New research conducted at UT Dallas found NFL players who drew the most penalties also had more criminal arrests than their teammates.
"We found that there's a relationship between misbehavior on the field and misbehavior off the field," said Dr. Alex Piquero, Ashbel Smith Professor of Criminology and associate dean for graduate programs in the School of Economic, Political and Policy Sciences. "That's something we see in other professions as well. It doesn't mean one causes the other, but it shows that problem behavior in one sphere is not limited to that sphere."
Piquero and Dr. Nicole Leeper Piquero, associate provost and Robert Holmes Professor of Criminology, collaborated with Wanda Leal and Dr. Marc Gertz, both of Florida State University, for the study that was published in the academic journal Deviant Behavior.
They examined penalty and penalty yardage information on NFL.com and arrest information from two separate NFL arrest databases created by The San Diego Union-Tribune and USA Today. The combined database tracked 524 players who participated in games between 2000 and 2014.
Players who received the highest number of penalties -- those in the top 10 percent of penalties -- had an average of 1.5 arrests per player, including violent and nonviolent arrests. Each player with one arrest averaged 11 penalties and 95 penalty yards. The numbers were higher for those with two or more arrests: Those players averaged 16 penalties and 133 penalty yards each.
"Since our findings revealed a link between workplace behavior and off-duty behavior, it is important for organizations, especially those with a high profile like the NFL, to take seriously their personal conduct policies and to properly screen those they hire for employment, as the actions of any one individual has consequences, both negative and positive, not only for the individual involved but also to the image of the organization," Nicole Piquero said.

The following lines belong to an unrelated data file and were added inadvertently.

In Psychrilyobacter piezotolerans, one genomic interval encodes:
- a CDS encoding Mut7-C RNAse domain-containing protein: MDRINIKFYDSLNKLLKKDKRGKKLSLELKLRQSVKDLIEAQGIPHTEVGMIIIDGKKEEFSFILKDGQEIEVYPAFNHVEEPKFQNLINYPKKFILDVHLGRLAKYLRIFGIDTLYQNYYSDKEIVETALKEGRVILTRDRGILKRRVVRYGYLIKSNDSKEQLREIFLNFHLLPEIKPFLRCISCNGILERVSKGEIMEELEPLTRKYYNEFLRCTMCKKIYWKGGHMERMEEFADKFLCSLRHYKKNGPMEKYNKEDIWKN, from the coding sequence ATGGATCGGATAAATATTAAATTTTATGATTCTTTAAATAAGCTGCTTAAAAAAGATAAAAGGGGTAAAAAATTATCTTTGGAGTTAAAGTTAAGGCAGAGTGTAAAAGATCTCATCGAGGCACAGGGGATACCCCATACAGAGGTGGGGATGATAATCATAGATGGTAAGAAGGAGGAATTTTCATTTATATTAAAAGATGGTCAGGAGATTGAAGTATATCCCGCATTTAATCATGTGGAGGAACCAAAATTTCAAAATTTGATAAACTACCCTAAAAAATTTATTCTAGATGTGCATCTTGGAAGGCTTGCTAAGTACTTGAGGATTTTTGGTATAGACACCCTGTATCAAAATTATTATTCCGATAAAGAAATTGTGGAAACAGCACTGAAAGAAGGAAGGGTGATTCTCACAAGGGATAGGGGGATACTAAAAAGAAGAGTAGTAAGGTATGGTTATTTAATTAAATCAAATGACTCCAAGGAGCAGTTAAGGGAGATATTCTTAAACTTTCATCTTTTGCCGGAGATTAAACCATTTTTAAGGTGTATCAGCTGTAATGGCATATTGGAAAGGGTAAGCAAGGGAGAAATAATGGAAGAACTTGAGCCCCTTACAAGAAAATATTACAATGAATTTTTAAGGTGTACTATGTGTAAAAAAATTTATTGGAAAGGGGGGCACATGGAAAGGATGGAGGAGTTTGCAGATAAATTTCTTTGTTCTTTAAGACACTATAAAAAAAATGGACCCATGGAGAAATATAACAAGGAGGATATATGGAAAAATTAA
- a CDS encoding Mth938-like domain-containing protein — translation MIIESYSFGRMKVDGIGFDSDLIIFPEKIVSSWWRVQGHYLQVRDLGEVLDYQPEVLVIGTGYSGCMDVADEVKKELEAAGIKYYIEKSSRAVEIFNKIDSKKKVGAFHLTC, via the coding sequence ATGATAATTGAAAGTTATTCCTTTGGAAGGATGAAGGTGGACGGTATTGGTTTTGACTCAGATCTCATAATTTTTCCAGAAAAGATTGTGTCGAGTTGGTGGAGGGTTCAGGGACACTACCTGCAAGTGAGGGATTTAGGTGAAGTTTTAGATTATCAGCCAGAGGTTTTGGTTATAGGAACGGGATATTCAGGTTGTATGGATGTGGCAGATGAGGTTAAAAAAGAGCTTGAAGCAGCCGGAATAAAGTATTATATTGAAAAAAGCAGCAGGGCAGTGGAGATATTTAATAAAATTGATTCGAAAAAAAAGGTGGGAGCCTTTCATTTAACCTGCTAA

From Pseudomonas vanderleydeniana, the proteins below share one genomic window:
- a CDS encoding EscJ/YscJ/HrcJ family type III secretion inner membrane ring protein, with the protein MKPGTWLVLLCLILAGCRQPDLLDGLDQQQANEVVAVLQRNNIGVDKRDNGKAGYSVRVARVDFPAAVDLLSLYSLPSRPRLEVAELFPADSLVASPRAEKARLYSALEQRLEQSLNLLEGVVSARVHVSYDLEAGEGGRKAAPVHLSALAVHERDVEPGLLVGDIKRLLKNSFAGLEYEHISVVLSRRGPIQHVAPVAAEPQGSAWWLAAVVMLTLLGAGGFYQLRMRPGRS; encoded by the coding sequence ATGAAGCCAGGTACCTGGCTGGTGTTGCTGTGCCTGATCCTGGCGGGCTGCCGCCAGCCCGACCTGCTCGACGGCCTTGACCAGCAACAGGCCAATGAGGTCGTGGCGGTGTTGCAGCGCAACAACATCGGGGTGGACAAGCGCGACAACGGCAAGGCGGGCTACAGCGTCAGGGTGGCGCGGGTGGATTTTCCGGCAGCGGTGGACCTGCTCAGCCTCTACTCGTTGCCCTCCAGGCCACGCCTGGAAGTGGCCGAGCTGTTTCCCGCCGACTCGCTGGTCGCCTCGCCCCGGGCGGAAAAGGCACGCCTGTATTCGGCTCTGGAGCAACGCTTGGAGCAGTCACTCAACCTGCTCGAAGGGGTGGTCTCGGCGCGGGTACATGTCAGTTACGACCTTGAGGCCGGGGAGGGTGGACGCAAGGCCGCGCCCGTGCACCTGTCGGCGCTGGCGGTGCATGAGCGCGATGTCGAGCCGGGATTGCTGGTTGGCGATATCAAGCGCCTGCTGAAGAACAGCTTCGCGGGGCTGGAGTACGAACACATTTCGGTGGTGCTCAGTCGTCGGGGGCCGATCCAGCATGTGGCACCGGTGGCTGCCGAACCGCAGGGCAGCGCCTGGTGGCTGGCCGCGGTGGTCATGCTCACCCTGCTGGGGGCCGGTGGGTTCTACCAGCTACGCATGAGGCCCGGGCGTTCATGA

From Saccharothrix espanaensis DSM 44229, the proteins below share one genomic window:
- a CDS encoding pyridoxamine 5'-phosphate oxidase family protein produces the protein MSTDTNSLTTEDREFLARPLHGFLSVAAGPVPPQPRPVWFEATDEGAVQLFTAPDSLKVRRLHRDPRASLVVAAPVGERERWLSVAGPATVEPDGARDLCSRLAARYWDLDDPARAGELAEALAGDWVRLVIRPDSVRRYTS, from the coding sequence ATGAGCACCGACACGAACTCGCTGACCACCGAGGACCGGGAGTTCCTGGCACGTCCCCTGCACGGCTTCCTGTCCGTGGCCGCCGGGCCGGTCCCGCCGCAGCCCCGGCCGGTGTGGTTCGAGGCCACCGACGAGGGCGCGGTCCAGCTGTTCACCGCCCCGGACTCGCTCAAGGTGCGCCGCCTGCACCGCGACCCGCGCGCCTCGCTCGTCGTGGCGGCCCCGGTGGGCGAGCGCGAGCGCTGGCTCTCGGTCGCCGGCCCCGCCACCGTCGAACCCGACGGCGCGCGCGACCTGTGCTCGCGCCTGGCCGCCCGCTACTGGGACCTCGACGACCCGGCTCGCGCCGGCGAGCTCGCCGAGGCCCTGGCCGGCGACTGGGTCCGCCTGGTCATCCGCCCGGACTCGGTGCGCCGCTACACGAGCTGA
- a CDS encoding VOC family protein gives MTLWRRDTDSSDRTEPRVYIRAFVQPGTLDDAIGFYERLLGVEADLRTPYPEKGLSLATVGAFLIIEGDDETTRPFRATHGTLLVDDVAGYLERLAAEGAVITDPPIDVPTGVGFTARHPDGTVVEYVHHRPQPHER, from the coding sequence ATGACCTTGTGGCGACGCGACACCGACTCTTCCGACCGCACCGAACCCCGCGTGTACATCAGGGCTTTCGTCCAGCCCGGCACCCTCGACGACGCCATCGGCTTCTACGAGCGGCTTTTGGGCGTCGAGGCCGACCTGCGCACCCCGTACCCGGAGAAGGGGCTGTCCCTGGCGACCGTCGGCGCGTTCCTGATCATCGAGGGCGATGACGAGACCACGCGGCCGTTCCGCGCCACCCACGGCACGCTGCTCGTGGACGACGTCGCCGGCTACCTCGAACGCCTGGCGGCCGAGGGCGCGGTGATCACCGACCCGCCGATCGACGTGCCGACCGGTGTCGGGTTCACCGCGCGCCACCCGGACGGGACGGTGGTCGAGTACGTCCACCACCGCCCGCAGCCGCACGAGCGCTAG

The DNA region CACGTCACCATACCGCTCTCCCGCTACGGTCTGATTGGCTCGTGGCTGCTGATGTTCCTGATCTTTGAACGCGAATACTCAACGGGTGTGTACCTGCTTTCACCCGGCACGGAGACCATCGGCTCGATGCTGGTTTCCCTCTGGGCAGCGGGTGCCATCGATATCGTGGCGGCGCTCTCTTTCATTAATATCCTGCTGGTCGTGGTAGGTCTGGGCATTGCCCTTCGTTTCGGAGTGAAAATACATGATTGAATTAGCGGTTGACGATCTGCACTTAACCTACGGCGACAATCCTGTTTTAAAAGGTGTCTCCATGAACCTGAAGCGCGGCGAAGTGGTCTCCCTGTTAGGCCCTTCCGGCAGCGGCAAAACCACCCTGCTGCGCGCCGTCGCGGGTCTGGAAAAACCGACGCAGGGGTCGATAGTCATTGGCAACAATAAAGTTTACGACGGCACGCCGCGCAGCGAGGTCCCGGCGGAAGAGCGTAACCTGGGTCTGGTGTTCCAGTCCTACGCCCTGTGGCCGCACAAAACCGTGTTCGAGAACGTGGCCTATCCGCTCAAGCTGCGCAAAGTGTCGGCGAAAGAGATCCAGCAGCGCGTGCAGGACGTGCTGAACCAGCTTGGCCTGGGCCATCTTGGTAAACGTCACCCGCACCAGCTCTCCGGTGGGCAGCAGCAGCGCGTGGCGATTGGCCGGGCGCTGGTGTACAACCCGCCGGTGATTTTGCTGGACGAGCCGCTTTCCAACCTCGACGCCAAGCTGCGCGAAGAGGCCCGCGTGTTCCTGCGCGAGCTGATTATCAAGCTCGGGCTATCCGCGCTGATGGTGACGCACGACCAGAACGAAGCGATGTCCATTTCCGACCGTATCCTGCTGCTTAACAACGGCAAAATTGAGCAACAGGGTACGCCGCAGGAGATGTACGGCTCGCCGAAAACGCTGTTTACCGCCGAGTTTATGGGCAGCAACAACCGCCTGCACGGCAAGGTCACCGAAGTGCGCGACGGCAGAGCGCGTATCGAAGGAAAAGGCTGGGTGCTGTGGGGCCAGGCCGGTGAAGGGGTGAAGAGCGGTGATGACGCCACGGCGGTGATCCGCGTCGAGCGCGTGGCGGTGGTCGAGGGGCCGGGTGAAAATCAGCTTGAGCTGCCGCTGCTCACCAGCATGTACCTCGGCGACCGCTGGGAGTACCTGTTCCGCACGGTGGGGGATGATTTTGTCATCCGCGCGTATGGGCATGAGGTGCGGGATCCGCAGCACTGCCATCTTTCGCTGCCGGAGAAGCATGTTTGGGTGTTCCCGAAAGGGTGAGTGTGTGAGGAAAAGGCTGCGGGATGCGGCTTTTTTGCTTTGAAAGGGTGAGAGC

The study found no link between penalties and violent arrests, which, contrary to popular belief, represent a small number of overall arrests among NFL players. In addition, researchers found that players had very few penalties during postseason games, which they believe could be due to the high stakes involved in those games or the fact that referees tend to call fewer penalties during that time.
The latest study expands on two previous NFL-related studies by Alex Piquero and the Florida State University co-authors that received national media attention. The first study, published last year in the Journal of Criminal Justice, suggested that NFL players were not as prone to criminal behavior as their public perception. Researchers found that the overall arrest rate for the general population was twice as high as the rate for NFL players from 2000 to 2013. The second study, published in Deviant Behavior in February, found that although arrests for violent crime were higher among NFL players than for the general population, those arrests involved a small number of players.
University of Texas at Dallas